Back to Lagos! This city in southern Portugal is almost always our base camp when we visit the Algarve. Not only is it an easy starting point to visit a lot of villages and beaches down there, but it’s also a great city that has a lot to do, amazing cliffside beaches, good restaurants, and an easygoing population.
We’ve actually been there twice this year, so this post is an amalgamation of our two visits. We did a lot of new things this year, as Lagos is chock-full of activities, both indoor and outdoor.
The main new thing we did was to finally go on a dolphin-watching tour, which was simply amazing. We also ate a lot of good food, and had the chance to show the area to my folks on one of our trips.
Check out some of our photos from yet another memorable couple of visits to Lagos.
We met some great people…
And had some righteous food, this first one being from the above lads at Alkibir.
Insanely good treats at a restaurant I forget the name of at the moment (sorry!).
We returned to Portofino’s in the Lagos marina, which always has some delicious Italian food.
We also had some great wine, naturally.
Another place we highly recommend is Onda Norte, which is hidden in a small strip mall in a residential area of Lagos. It’s not something you’d normally run into as a tourist, but we’re fortunate enough to have friends who took us to this little gem. The owners and staff here are fantastic as well.
And even more food! If you can get several minutes out of town, you’ll find a place called Cachoa, which is hidden behind a whole lot of trees near one of the main throughways outside of Lagos. This is a higher-class joint, and they know how to do it up!
Phew, are you hungry yet? Or did we make you full just by showing you all of this goodness? Let’s go take a stroll now that we’ve had all of those delicious calories.
It rained one of the days we were in Lagos, so we took the opportunity to visit the new-ish Mercado de Escravos (Slave Market) in town. This extremely well-done museum teaches you about the slave trade that more or less made Lagos, with a lot of honesty that many museums would ignore. It also does a good job of rightfully shaming the country’s own participation in this dark part of history.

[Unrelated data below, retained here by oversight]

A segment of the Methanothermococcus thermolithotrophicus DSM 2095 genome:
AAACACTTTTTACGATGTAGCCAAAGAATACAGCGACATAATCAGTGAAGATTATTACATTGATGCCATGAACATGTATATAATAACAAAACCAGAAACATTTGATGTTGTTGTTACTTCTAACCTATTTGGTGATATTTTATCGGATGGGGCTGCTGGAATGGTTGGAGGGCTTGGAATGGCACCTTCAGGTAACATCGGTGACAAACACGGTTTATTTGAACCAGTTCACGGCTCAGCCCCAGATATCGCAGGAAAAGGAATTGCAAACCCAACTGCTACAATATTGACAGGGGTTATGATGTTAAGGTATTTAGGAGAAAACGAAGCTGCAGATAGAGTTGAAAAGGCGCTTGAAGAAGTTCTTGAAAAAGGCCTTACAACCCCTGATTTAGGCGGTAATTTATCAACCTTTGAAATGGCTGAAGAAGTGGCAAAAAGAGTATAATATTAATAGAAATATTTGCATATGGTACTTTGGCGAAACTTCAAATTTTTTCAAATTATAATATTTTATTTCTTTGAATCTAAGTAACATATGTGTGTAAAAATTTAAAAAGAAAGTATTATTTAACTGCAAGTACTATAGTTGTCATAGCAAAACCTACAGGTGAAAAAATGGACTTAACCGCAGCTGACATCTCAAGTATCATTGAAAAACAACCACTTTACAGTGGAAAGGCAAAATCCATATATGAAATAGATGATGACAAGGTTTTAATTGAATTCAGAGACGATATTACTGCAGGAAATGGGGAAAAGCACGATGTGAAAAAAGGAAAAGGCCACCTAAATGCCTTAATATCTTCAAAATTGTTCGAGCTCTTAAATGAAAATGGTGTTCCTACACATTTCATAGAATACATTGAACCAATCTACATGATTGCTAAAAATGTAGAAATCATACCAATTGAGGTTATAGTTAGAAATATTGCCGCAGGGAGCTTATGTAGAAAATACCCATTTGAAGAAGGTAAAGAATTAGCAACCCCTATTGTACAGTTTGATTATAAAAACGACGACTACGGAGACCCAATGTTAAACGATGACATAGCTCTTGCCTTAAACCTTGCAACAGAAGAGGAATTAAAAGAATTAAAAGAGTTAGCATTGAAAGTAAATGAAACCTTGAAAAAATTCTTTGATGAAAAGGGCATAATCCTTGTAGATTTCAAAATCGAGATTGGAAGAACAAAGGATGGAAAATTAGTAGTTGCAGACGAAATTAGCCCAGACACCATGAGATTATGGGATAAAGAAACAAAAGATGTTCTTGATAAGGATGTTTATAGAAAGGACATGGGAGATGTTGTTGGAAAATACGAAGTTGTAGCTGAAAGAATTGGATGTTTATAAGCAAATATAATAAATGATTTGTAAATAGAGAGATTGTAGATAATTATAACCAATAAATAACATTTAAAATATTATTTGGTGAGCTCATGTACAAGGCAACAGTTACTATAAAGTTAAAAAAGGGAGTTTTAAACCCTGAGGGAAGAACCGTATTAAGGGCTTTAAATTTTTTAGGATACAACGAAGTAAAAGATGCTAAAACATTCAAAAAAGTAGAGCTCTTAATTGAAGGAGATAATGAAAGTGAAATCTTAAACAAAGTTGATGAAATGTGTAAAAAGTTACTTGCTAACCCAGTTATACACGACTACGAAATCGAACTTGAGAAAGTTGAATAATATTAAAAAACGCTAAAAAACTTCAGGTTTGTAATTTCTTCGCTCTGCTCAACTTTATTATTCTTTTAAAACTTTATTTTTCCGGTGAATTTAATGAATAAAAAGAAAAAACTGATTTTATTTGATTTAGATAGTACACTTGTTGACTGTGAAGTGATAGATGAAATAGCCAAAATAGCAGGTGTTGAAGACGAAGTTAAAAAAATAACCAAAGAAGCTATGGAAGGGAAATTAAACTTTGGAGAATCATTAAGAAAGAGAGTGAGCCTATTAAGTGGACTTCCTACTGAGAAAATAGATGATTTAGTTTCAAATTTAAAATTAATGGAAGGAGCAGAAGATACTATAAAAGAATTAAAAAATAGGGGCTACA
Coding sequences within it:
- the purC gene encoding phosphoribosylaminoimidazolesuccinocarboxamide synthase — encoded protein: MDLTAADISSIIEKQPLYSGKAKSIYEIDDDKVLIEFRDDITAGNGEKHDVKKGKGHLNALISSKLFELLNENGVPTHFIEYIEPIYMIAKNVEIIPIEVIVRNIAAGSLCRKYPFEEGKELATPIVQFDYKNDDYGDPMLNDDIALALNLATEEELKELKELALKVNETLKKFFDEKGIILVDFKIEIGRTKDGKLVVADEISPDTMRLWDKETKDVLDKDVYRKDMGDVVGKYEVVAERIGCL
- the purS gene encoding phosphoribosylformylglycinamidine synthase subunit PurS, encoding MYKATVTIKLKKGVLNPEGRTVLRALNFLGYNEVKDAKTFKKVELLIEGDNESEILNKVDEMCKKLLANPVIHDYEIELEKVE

We all found it extremely interesting, and it’s now a definite requirement to check out when you visit. It’s very heavy, but also very educational.
Back outside after the rain died down, we strolled around a bit more and checked out some of the historic plazas and colorful buildings in town.
What do you need after strolling and visiting museums for a while? Coffee and cake, obviously!
Portuguese coffee is something to lust after, and it’s one of our favorite things to indulge in when we go to Portugal. If you’re not feeling the cake part, though, how about a crepe?
Another thing we really dig about Lagos is that it’s not terribly difficult to find some really nice street art here and there. You might just run into it in a big square, or you might find some on a very tiny side street. You never know what you’ll run into, and we’ve seen quite a few different pieces on our various visits. Some is old, some is new, but the good stuff is always a treat.
Now, who’s ready to check out some dolphins?! This is something we’d wanted to do for quite a while, and the weather was finally warm enough for us to do so on our last run through town.
We signed up with a great group of folks who were very knowledgeable about both where to find a lot of dolphins, and about the animals themselves, their habitat, and why it’s important to conserve the habitat of these lovely specimens.
Before we got to the dolphins, though, we got to see Lagos from an entirely different perspective. We’ve never been on a boat out here before, and we dug seeing the town from this vantage point.
Now, let’s see some dolphins. Yeeeee!
The dolphins were everywhere on this particular day. There were pods of 200, 500, even more. It was an amazing sight, with them following the boat, playing with us, and just swimming around.
Some of them would come right up to us on the side of the boat, which was a huge treat.
Our weak photography skills and lack of a good zoom contributed to not the best pictures, unfortunately. Most of our photos came out blurry or looked like they were very far away. So it goes, as the experience was more than enough!
It was really, all so freaking cool. We definitely urge you to go on one of these tours if and when you’re in Lagos. Just be sure the weather is good! (And bring better cameras than we did if you want some actually good photos!)
That said, it was time to wind down with an ice cold beer.
And that’s a wrap! As you can see – just from the few things we did here – there’s a lot going on in Lagos. It’ll always be one of our faves in the Algarve, and we recommend you roll through if you get the chance, too!
Be sure to check out our other Portugal posts right here, and our previous Lagos post here (including a lot of beach shots that are absent in this post).
A very special and very big thanks to all the fine folks in Lagos and the Algarve, and to my folks for coming to visit!
Want more? Join us on Facebook, Twitter, Instagram, Pinterest, Google+, and Flickr.
Have you ever been to Lagos? If so, what’d you think? If not, what say ye? Let us know your thoughts in the comments!